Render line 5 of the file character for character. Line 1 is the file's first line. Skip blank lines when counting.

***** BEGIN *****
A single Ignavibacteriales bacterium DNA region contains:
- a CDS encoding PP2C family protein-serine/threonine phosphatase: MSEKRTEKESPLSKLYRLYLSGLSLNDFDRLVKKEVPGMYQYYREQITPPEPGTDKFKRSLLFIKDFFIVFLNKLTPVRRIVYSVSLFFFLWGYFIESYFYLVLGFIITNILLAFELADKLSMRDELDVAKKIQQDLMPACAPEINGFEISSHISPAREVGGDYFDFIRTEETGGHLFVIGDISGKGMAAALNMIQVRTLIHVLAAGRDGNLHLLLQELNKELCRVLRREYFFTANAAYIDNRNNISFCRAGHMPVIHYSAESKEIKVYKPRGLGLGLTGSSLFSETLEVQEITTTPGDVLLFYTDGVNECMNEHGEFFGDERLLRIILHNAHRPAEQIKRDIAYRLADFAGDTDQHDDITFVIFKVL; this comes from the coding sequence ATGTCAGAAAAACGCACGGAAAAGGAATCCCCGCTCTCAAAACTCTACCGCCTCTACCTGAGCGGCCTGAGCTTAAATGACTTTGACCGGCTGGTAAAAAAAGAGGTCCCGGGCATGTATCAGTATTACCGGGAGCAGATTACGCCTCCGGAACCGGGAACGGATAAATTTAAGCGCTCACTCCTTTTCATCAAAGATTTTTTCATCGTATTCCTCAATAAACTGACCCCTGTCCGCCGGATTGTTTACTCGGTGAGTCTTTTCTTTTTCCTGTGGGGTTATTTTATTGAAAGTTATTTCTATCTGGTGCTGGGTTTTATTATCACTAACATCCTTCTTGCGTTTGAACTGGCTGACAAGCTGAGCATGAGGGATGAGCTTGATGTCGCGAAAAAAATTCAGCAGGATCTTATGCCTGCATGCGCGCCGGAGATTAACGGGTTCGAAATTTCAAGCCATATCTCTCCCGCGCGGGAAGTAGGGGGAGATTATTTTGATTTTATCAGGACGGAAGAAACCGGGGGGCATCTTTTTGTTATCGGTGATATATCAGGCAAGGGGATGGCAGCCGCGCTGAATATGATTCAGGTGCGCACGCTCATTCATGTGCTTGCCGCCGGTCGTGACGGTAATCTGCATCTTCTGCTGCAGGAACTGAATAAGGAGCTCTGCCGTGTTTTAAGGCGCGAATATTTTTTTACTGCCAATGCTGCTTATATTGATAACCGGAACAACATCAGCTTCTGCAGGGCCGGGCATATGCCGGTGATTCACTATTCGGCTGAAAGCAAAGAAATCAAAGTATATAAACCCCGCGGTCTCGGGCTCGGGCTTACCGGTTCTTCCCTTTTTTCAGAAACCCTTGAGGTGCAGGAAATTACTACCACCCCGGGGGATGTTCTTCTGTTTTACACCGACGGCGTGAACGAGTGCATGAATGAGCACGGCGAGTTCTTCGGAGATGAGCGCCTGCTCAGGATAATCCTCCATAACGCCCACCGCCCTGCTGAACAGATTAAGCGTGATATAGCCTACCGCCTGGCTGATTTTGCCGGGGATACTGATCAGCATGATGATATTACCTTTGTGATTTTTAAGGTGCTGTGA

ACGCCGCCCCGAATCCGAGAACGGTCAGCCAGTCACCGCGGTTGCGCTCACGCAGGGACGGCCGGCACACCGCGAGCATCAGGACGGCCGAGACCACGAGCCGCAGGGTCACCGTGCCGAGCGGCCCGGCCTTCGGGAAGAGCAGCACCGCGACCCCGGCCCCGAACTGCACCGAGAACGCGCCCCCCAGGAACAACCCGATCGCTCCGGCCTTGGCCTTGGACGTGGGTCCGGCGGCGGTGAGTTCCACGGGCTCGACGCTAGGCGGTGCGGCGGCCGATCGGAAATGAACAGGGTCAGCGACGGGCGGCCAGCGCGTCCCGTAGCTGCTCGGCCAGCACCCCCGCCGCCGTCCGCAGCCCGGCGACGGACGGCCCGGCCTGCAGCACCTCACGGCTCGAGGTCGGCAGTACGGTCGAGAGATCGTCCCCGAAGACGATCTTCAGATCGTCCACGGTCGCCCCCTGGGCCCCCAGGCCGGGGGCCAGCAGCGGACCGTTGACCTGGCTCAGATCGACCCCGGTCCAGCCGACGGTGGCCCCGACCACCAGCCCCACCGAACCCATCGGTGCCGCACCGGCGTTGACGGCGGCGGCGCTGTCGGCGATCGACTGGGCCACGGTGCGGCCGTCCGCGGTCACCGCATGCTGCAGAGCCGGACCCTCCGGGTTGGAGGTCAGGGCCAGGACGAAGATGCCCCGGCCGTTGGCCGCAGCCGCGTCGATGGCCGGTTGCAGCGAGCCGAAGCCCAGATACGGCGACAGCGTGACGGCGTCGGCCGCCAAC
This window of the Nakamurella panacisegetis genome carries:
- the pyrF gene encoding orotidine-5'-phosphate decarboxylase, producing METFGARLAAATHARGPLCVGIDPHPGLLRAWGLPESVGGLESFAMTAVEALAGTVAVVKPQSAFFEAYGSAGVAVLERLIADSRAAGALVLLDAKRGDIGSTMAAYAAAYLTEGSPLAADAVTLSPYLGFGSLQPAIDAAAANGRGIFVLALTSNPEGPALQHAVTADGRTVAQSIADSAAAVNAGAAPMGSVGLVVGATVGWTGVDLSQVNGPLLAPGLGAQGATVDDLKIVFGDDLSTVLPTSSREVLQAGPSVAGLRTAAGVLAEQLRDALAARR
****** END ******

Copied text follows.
- the pyrF gene encoding orotidine-5'-phosphate decarboxylase, producing METFGARLAAATHARGPLCVGIDPHPGLLRAWGLPESVGGLESFAMTAVEALAGTVAVVKPQSAFFEAYGSAGVAVLERLIADSRAAGALVLLDAKRGDIGSTMAAYAAAYLTEGSPLAADAVTLSPYLGFGSLQPAIDAAAANGRGIFVLALTSNPEGPALQHAVTADGRTVAQSIADSAAAVNAGAAPMGSVGLVVGATVGWTGVDLSQVNGPLLAPGLGAQGATVDDLKIVFGDDLSTVLPTSSREVLQAGPSVAGLRTAAGVLAEQLRDALAARR